Genetically modified crops are increasing yield and food security in developed countries, but in Africa, a lack of adoption is limiting success.
Debates about GMOs and gene-edited foods are multifaceted. There’s no evidence they’re not safe to eat, but no room for complacency either.
Lab-grown meat seems green, ethical and quirky – but at industrial scale, it’s likely to cause unforeseen problems.
Kenya’s GMO policy about-turn was underpinned by improved safeguards on top of a commitment to review each new application on a case-by-case basis.
Field trials of genetically edited crop plants are to be allowed in England under new government proposals.
Nuclear bombs use reactions that can occur naturally, but that is a nonsense argument to deregulate them. So why are these same arguments used to promote deregulation of gene technology?
GM proponents say the technology leads to better crop yields and may solve food shortages and reduce pests. Opponents say GM is a threat to the environment and humans. So where does the truth lie?
For anyone who has worked on crop improvement in Africa over the last three decades, the flood of misinformation around vaccines evokes an eerie sense of déjà vu.
Genetically modified organisms can help address current agricultural challenges, but public opinion is against them. Maybe the search for delicious decaf coffee could lead to widespread acceptance.
Researchers are figuring out how plants respond to the presence of human cadavers. The findings could prove important for discovering the locations of murder victims or mass graves.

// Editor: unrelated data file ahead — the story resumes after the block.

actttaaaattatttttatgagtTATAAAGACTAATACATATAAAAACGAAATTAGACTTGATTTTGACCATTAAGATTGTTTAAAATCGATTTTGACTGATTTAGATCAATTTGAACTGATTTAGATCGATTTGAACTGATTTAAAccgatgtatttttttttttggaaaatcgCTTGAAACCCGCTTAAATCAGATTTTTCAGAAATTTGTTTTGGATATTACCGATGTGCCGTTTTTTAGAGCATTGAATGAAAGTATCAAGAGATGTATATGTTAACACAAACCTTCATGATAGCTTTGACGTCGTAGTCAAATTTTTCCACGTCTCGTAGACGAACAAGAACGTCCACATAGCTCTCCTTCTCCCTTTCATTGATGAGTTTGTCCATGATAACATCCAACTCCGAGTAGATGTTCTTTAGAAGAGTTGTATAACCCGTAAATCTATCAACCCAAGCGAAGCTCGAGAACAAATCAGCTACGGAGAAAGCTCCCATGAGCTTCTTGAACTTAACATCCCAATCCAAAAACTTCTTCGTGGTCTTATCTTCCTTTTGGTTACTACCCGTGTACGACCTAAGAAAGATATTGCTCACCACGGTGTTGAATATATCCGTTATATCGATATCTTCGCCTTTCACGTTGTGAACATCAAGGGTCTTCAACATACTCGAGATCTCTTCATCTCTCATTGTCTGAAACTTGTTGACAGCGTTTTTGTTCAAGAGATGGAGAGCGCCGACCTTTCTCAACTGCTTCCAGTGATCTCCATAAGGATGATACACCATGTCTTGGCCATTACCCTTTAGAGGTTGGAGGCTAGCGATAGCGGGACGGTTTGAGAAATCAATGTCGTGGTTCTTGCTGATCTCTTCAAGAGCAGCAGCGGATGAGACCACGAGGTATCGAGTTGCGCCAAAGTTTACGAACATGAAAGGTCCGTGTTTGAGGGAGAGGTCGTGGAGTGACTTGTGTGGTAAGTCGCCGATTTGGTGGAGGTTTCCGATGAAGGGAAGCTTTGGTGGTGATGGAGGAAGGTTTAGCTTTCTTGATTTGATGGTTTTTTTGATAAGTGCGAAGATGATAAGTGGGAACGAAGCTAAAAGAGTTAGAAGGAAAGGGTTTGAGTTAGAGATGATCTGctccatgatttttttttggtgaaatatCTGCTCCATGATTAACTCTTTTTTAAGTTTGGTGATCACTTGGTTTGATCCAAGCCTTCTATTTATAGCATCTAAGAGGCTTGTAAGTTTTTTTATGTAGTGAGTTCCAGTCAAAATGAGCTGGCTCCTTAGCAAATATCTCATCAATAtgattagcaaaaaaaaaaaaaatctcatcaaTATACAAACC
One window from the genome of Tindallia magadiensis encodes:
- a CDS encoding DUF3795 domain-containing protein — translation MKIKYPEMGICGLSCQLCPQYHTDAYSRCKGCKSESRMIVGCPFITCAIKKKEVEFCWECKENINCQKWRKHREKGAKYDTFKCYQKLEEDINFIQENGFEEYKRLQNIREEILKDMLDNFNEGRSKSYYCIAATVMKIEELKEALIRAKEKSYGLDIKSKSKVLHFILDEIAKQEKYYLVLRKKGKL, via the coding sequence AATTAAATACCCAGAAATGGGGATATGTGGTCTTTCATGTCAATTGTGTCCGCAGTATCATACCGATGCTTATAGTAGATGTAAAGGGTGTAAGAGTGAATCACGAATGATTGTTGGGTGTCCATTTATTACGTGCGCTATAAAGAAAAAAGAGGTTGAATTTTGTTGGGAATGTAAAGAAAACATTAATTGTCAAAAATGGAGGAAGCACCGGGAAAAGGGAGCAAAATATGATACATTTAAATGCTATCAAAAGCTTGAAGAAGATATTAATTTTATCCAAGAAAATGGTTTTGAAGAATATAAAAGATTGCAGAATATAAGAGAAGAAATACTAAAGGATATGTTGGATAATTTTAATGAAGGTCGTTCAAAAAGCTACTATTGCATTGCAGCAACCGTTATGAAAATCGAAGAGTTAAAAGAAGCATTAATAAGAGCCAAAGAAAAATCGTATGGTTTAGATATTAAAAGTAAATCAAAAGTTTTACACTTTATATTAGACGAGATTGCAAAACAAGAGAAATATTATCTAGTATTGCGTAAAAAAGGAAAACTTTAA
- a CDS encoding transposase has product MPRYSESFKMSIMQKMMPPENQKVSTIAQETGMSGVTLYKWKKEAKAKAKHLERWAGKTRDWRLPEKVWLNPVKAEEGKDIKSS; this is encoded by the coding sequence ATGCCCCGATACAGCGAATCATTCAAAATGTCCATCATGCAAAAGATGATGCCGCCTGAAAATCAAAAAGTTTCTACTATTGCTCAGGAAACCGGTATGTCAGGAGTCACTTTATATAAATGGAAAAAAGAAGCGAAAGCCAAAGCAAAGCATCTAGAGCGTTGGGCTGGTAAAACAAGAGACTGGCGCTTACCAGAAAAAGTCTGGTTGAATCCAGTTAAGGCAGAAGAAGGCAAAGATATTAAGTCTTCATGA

What criteria should be used to determine whether a food is natural? What if gene-editing techniques produce changes indistinguishable from those that evolve naturally? Is the food still natural?
Golden Rice – a controversial genetically modified product designed to combat malnutrition – has been approved as safe in the Philippines. But key questions remain unanswered.
Consumers are increasingly concerned about the sustainability of their fish.
You may not agree with using the gene-editing tool, CRISPR, to alter the DNA of human babies. But what about using it to engineer plants? Or wipe out one of the world’s most dangerous creatures?
Genetic modification rules now cover gene edited crops but exclude plants bred traditionally with the same properties.
New research could allow us greater control over what happens to genetically modified organisms once they’re in the wild.
Vermonters’ views on labels for genetically engineered foods shed light on consumers’ views, as the federal government considers mandatory labels.
GMO crops have been rejected by many countries and consumers. Now, an international team of researchers are creating better crops using DNA editing–without inserting foreign genes into the plant.
The global food system has been operating in post-truth mode for decades.
Researchers are starting to harness the potential of this much-hyped gene editing technique – with coming applications in medicine, biology and agriculture.